In Croatia, the Employment Promotion Act (2012) provides opportunity for employers to contract, up to a total of 12 months, higher education graduates with no prior work experience using the so called 'agreement on professional training for work without employment' scheme. During this period, employers are exempt from paying any taxes and other contributions (health insurance, etc.) for these employees and such trainees receive from the state the monthly fee of about EUR 200. The aim of this is to enable higher education graduates without prior work experience to obtain some initial work experience and hence to make them more attractive to the labour market.
In Lithuania, the implementation of practical training is incentivized via the National Study Programme, through which support is provided for the practical training of students of both study cycles and all areas of study in private and public enterprises, institutions and organisations. The goal is to develop the entrepreneurial skills of students as well as to create partnerships between HEIs and various social partners. Eligible applicants for this support are associations of employers in partnership with HEIs, institutions and organisations. In addition, scientific practices of academically-oriented students are supported via the Researcher’s Career Programme. The measure finances placements and practical training of students of both cycles and all areas of study in leading scientific groups and institutions of the country.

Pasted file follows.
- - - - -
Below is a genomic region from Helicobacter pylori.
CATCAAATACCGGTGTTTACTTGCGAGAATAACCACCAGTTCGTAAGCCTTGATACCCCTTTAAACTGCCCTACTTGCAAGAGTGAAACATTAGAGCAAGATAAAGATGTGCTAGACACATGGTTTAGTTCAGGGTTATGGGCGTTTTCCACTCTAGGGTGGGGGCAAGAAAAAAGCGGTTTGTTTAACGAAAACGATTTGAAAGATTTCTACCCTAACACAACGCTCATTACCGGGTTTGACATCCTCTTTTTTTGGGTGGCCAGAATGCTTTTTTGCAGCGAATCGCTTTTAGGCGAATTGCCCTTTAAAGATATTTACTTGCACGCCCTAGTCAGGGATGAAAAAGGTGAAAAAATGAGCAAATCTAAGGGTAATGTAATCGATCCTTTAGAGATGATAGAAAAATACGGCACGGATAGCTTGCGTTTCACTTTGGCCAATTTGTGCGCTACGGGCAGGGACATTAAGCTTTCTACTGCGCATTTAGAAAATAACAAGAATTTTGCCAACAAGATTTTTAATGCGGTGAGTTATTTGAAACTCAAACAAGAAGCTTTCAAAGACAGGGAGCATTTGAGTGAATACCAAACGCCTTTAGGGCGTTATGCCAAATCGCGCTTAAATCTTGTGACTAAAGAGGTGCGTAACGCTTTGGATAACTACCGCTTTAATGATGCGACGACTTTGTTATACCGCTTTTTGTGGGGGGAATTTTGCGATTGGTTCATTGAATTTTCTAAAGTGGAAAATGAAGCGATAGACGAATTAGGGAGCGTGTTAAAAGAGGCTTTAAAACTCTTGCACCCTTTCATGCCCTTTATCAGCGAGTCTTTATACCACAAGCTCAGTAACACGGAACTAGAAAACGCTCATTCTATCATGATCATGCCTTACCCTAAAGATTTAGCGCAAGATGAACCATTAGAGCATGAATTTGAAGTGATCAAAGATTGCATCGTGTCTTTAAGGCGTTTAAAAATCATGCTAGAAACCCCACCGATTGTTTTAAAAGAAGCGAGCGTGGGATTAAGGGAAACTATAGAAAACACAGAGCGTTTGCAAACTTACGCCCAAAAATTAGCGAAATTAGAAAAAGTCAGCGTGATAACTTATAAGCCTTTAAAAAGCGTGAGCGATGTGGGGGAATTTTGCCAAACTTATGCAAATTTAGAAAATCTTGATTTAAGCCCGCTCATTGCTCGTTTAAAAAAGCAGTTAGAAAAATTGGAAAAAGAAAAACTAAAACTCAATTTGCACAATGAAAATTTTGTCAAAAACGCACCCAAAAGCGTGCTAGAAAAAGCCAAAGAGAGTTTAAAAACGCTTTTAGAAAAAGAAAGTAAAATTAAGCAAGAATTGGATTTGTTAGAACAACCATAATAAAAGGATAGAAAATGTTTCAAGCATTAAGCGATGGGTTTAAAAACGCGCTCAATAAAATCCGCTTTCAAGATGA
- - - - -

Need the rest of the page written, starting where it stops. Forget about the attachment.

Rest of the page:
In Poland, a new programme was launched in 2013 by the Ministry of Science and Higher Education and National Research and Development Centre (a governmental agency), aimed at supporting higher education institutions in providing internships for students. The funds are granted through a competitive procedure between institutions that have created the best training programmes with industry. The pilot edition of the new programme will fund at least three months training at companies for approximately 10 000 students. The budget for the programme is PLN 50 million (ca. EUR 12 million).
In the United Kingdom, the Higher Education Funding Council for England (HEFCE) has run a number of funding programmes designed to help businesses find the skills they need and also help graduates find the skills that lead to employment, e.g. internship schemes for undergraduates and graduates. In one of such programmes, HEFCE provided £1 million to 30 HEIs in 2010 to support undergraduate internships for disadvantaged students to work in professional organisations, to widen access to the professions. 850 internships were completed under this initiative.
Since 2010, the Adopt-an-Intern programme is run by the Centre for Scottish Public Policy to match graduates with businesses, offering paid, meaningful and career-enhancing internships in Scotland.